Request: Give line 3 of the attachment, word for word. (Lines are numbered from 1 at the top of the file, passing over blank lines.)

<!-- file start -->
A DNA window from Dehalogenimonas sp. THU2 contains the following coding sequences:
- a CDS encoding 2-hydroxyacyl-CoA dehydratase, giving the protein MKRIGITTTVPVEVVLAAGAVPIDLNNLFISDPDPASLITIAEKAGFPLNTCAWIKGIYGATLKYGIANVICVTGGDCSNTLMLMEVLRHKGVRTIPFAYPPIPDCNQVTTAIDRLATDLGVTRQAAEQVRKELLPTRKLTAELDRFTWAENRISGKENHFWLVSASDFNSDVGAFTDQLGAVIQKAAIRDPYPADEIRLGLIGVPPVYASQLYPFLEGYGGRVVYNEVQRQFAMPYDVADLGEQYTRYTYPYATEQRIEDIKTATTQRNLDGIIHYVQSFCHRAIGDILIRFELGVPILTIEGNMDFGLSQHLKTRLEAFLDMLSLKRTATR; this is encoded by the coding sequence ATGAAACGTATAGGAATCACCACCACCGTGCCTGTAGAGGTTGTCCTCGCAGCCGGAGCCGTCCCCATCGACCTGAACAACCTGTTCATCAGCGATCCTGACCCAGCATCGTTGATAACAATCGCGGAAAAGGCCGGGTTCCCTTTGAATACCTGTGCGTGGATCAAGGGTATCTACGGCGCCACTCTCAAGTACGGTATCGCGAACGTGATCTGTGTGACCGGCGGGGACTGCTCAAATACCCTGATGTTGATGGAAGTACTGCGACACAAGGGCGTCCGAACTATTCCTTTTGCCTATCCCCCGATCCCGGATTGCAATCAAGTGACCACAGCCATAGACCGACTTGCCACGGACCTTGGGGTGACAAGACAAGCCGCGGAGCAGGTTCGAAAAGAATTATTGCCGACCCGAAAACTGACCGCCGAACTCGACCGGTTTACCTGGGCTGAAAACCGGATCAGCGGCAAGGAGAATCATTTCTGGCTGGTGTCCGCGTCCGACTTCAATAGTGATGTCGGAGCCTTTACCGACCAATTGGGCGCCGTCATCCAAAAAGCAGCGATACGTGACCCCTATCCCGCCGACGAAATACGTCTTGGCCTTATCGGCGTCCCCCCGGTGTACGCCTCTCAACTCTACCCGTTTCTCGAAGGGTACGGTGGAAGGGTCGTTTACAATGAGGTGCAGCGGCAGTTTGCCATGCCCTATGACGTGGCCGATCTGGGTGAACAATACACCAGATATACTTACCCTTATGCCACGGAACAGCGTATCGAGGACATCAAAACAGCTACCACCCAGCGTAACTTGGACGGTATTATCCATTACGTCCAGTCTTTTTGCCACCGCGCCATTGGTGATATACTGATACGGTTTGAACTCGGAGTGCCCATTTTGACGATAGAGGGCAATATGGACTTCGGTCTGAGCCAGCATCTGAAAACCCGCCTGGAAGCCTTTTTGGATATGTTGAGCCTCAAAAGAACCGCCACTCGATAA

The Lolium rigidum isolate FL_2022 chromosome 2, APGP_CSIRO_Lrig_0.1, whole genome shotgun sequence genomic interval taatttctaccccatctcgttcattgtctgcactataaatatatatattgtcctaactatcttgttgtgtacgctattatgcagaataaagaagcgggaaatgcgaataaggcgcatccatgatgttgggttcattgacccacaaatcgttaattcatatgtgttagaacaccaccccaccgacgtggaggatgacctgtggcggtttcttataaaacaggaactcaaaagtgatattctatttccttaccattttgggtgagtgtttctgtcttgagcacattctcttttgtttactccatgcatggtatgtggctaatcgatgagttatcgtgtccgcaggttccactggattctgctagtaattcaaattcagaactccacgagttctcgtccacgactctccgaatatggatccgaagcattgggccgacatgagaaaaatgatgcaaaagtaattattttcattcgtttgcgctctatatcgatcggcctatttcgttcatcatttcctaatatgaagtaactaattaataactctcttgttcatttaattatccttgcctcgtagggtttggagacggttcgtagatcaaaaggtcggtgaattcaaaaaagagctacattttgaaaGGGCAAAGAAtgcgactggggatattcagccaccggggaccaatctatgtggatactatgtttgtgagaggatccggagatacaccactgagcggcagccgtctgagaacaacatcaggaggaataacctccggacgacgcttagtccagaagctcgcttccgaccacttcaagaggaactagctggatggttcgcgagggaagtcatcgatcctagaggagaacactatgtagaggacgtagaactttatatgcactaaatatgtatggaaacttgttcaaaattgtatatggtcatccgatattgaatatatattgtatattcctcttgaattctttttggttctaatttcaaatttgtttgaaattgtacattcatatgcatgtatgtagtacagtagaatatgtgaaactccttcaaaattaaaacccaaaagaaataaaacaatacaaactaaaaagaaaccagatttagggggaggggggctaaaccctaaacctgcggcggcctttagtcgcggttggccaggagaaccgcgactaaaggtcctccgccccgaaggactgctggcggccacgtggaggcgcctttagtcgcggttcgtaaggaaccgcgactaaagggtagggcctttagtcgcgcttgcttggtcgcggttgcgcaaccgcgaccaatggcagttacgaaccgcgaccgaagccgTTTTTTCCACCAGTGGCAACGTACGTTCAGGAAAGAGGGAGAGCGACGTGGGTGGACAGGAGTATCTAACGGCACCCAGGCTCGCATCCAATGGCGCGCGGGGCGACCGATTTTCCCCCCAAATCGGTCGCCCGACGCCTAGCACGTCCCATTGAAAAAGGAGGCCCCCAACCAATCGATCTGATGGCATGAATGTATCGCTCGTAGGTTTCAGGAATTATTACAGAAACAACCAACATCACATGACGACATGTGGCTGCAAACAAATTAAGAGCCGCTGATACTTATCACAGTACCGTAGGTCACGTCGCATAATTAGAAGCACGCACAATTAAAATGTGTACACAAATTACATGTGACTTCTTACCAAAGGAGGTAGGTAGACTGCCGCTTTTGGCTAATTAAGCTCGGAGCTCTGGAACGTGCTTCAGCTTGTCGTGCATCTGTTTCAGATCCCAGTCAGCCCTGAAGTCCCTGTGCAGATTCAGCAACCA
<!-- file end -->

The Lolium rigidum isolate FL_2022 chromosome 2, APGP_CSIRO_Lrig_0.1, whole genome shotgun sequence genomic interval taatttctaccccatctcgttcattgtctgcactataaatatatatattgtcctaactatcttgttgtgtacgctattatgcagaataaagaagcgggaaatgcgaataaggcgcatccatgatgttgggttcattgacccacaaatcgttaattcatatgtgttagaacaccaccccaccgacgtggaggatgacctgtggcggtttcttataaaacaggaactcaaaagtgatattctatttccttaccattttgggtgagtgtttctgtcttgagcacattctcttttgtttactccatgcatggtatgtggctaatcgatgagttatcgtgtccgcaggttccactggattctgctagtaattcaaattcagaactccacgagttctcgtccacgactctccgaatatggatccgaagcattgggccgacatgagaaaaatgatgcaaaagtaattattttcattcgtttgcgctctatatcgatcggcctatttcgttcatcatttcctaatatgaagtaactaattaataactctcttgttcatttaattatccttgcctcgtagggtttggagacggttcgtagatcaaaaggtcggtgaattcaaaaaagagctacattttgaaaGGGCAAAGAAtgcgactggggatattcagccaccggggaccaatctatgtggatactatgtttgtgagaggatccggagatacaccactgagcggcagccgtctgagaacaacatcaggaggaataacctccggacgacgcttagtccagaagctcgcttccgaccacttcaagaggaactagctggatggttcgcgagggaagtcatcgatcctagaggagaacactatgtagaggacgtagaactttatatgcactaaatatgtatggaaacttgttcaaaattgtatatggtcatccgatattgaatatatattgtatattcctcttgaattctttttggttctaatttcaaatttgtttgaaattgtacattcatatgcatgtatgtagtacagtagaatatgtgaaactccttcaaaattaaaacccaaaagaaataaaacaatacaaactaaaaagaaaccagatttagggggaggggggctaaaccctaaacctgcggcggcctttagtcgcggttggccaggagaaccgcgactaaaggtcctccgccccgaaggactgctggcggccacgtggaggcgcctttagtcgcggttcgtaaggaaccgcgactaaagggtagggcctttagtcgcgcttgcttggtcgcggttgcgcaaccgcgaccaatggcagttacgaaccgcgaccgaagccgTTTTTTCCACCAGTGGCAACGTACGTTCAGGAAAGAGGGAGAGCGACGTGGGTGGACAGGAGTATCTAACGGCACCCAGGCTCGCATCCAATGGCGCGCGGGGCGACCGATTTTCCCCCCAAATCGGTCGCCCGACGCCTAGCACGTCCCATTGAAAAAGGAGGCCCCCAACCAATCGATCTGATGGCATGAATGTATCGCTCGTAGGTTTCAGGAATTATTACAGAAACAACCAACATCACATGACGACATGTGGCTGCAAACAAATTAAGAGCCGCTGATACTTATCACAGTACCGTAGGTCACGTCGCATAATTAGAAGCACGCACAATTAAAATGTGTACACAAATTACATGTGACTTCTTACCAAAGGAGGTAGGTAGACTGCCGCTTTTGGCTAATTAAGCTCGGAGCTCTGGAACGTGCTTCAGCTTGTCGTGCATCTGTTTCAGATCCCAGTCAGCCCTGAAGTCCCTGTGCAGATTCAGCAACCA